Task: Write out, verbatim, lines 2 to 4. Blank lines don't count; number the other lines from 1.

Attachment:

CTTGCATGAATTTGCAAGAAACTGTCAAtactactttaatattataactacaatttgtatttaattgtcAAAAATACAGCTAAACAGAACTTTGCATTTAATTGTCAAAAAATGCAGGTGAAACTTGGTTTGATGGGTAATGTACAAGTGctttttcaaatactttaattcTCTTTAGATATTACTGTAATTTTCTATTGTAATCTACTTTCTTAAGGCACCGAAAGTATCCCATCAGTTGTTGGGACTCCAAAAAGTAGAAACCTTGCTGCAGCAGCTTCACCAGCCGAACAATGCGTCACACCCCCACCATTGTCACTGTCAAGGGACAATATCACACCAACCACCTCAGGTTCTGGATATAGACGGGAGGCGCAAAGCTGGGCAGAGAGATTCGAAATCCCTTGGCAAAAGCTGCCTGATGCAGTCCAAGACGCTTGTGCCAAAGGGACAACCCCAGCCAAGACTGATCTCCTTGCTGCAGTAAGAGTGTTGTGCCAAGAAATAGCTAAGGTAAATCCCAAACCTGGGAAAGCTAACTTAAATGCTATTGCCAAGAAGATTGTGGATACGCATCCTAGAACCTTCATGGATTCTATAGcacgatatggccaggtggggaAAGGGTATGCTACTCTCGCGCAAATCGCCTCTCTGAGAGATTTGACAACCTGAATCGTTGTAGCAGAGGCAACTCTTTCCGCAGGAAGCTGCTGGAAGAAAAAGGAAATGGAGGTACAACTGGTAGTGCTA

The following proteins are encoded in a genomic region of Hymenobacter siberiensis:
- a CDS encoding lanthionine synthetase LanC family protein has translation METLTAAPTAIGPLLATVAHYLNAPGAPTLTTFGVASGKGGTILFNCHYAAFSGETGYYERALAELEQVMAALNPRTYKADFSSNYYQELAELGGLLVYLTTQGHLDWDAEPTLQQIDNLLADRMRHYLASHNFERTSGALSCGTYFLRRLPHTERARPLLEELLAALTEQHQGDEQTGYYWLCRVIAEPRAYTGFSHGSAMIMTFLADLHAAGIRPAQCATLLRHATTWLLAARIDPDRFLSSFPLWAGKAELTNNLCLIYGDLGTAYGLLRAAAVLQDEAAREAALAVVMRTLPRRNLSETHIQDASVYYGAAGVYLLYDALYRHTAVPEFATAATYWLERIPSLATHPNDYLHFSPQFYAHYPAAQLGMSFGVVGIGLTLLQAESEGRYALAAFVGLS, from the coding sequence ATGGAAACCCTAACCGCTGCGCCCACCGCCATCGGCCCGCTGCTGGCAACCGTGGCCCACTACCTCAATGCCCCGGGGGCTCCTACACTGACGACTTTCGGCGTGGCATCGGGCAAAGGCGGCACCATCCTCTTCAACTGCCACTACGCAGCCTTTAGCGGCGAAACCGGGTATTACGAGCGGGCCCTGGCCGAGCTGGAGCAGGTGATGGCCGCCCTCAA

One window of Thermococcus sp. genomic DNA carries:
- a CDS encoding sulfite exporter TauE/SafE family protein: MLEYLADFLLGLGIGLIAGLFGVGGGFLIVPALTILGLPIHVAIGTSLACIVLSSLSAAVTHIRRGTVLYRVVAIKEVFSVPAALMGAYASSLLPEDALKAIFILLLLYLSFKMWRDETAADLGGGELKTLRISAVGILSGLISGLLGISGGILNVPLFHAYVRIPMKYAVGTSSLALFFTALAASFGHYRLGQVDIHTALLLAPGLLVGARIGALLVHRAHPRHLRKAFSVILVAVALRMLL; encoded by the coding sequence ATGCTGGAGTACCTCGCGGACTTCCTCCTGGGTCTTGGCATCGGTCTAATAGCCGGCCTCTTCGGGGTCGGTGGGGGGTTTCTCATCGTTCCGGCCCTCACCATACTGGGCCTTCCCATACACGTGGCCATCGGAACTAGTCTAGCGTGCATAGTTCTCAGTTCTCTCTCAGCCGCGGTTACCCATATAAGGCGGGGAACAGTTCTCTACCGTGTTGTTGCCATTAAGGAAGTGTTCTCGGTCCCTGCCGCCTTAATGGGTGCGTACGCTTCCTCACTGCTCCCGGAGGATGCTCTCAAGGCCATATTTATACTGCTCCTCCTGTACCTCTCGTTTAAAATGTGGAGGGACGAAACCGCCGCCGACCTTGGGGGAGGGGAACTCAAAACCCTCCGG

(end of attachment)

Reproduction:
The following proteins are encoded in a genomic region of Hymenobacter siberiensis:
- a CDS encoding lanthionine synthetase LanC family protein has translation METLTAAPTAIGPLLATVAHYLNAPGAPTLTTFGVASGKGGTILFNCHYAAFSGETGYYERALAELEQVMAALNPRTYKADFSSNYYQELAELGGLLVYLTTQGHLDWDAEPTLQQIDNLLADRMRHYLASHNFERTSGALSCGTYFLRRLPHTERARPLLEELLAALTEQHQGDEQTGYYWLCRVIAEPRAYTGFSHGSAMIMTFLADLHAAGIRPAQCATLLRHATTWLLAARIDPDRFLSSFPLWAGKAELTNNLCLIYGDLGTAYGLLRAAAVLQDEAAREAALAVVMRTLPRRNLSETHIQDASVYYGAAGVYLLYDALYRHTAVPEFATAATYWLERIPSLATHPNDYLHFSPQFYAHYPAAQLGMSFGVVGIGLTLLQAESEGRYALAAFVGLS, from the coding sequence ATGGAAACCCTAACCGCTGCGCCCACCGCCATCGGCCCGCTGCTGGCAACCGTGGCCCACTACCTCAATGCCCCGGGGGCTCCTACACTGACGACTTTCGGCGTGGCATCGGGCAAAGGCGGCACCATCCTCTTCAACTGCCACTACGCAGCCTTTAGCGGCGAAACCGGGTATTACGAGCGGGCCCTGGCCGAGCTGGAGCAGGTGATGGCCGCCCTCAA

One window of Thermococcus sp. genomic DNA carries: